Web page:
Julia Ward Howe
Standard Name: Howe, Julia Ward
Birth Name: Julia Ward
JWH , nineteenth-century American woman of letters, is chiefly remembered for having composed The Battle-Hymn of the Republic, and for her highly popular lecture tours. She also published poetry, travel writings, journalism including powerful support for women's suffrage and other kinds of rights, biography, and memoirs.
|Connections Sort descending||Author name||Excerpt|
|Friends, Associates||Mary Carpenter|
|Friends, Associates||Margaret Fuller||
Through her Conversations MF both benefited and formed friendships with a number of remarkable women: Elizabeth Cady Stanton , Lydia Maria Child , and Elizabeth Palmer Peabody .
She also encouraged the literary ambitions...
Marshall, Megan. “Let Them Be Sea-Captains”. London Review of Books, No. 22, pp. 16 -18.
|Friends, Associates||Anna Leonowens|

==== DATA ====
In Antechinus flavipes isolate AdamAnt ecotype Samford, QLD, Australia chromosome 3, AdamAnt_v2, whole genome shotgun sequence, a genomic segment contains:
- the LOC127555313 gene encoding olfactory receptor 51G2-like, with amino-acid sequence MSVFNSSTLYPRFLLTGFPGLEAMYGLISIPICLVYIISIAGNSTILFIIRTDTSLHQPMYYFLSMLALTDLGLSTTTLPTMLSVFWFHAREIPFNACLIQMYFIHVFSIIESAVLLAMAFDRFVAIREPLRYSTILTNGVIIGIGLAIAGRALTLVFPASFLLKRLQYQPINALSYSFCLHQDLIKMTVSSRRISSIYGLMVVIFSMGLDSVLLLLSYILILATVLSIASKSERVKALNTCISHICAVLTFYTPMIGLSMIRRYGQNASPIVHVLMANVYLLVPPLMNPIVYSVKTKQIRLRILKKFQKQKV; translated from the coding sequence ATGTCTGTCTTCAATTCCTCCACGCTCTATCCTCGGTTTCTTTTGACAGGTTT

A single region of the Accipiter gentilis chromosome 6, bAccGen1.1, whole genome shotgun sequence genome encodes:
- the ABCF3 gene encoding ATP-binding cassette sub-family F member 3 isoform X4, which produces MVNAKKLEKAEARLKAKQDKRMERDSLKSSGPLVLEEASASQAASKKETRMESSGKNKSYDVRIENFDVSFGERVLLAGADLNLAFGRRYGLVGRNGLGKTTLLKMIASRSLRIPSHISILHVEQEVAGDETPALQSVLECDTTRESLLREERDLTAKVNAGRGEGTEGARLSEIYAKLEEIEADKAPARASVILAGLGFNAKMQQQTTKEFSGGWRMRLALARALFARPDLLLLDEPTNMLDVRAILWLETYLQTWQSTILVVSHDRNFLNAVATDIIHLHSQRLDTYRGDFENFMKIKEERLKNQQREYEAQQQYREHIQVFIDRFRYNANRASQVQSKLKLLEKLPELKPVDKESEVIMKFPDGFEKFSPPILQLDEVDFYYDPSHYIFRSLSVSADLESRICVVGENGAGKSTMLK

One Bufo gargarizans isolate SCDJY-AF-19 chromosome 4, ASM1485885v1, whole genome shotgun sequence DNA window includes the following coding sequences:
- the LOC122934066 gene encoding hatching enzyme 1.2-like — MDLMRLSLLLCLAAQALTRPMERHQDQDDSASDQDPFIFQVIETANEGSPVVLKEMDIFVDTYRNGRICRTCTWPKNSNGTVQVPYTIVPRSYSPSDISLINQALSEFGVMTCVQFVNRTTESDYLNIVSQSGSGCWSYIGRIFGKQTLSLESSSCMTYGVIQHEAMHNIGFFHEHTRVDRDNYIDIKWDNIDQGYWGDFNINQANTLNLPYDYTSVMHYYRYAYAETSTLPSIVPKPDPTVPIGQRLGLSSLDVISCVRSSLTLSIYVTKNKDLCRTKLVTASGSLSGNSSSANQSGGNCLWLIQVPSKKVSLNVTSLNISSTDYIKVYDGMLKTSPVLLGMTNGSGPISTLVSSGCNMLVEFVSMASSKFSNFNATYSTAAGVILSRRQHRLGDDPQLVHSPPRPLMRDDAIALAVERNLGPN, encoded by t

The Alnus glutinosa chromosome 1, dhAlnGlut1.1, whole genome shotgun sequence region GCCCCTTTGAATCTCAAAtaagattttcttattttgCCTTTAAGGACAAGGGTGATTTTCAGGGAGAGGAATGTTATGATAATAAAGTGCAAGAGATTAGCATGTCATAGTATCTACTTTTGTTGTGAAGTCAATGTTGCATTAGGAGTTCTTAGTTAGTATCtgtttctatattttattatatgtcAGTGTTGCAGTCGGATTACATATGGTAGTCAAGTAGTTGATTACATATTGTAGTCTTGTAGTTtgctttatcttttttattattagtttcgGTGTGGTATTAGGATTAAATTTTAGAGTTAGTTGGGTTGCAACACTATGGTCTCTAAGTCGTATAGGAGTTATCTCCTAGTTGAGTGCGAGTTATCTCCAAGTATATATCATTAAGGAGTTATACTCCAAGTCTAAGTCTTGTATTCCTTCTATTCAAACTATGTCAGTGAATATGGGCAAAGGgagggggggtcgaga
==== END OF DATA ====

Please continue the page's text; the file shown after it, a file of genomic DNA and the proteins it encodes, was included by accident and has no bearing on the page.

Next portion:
|Literary responses||Margaret Fuller|
This building (just vacated by the Imperial Service Club was later exchanged for an even more spacious one at 138 Piccadilly. The London press in general warmly backed the new venture.
Smedley, Constance, and Maxwell Armfield. Crusaders. Chatto & Windus, 1912.
67-9 and n
The central concern of this society was educational and industrial reform; papers presented and discussed at the VDS meetings dealt not only with every aspect of women's work but also with sundry political, social and...
|Textual Production||Harriet Beecher Stowe|
|Theme or Topic Treated in Text||Jane Francesca, Lady Wilde||
Irish Leaders and Martyrs, an interesting study in intellectual leadership, touches on the power of writing such as ballads, but does not discuss any women. American Women is an insightful study of historical and...
Mother's Day, celebrated in the USA since 1908 on the second Sunday in May, was first observed in Europe on that date. It has co-existed for nearly a century with Mothering Sunday in Britain (the...
14 March 1939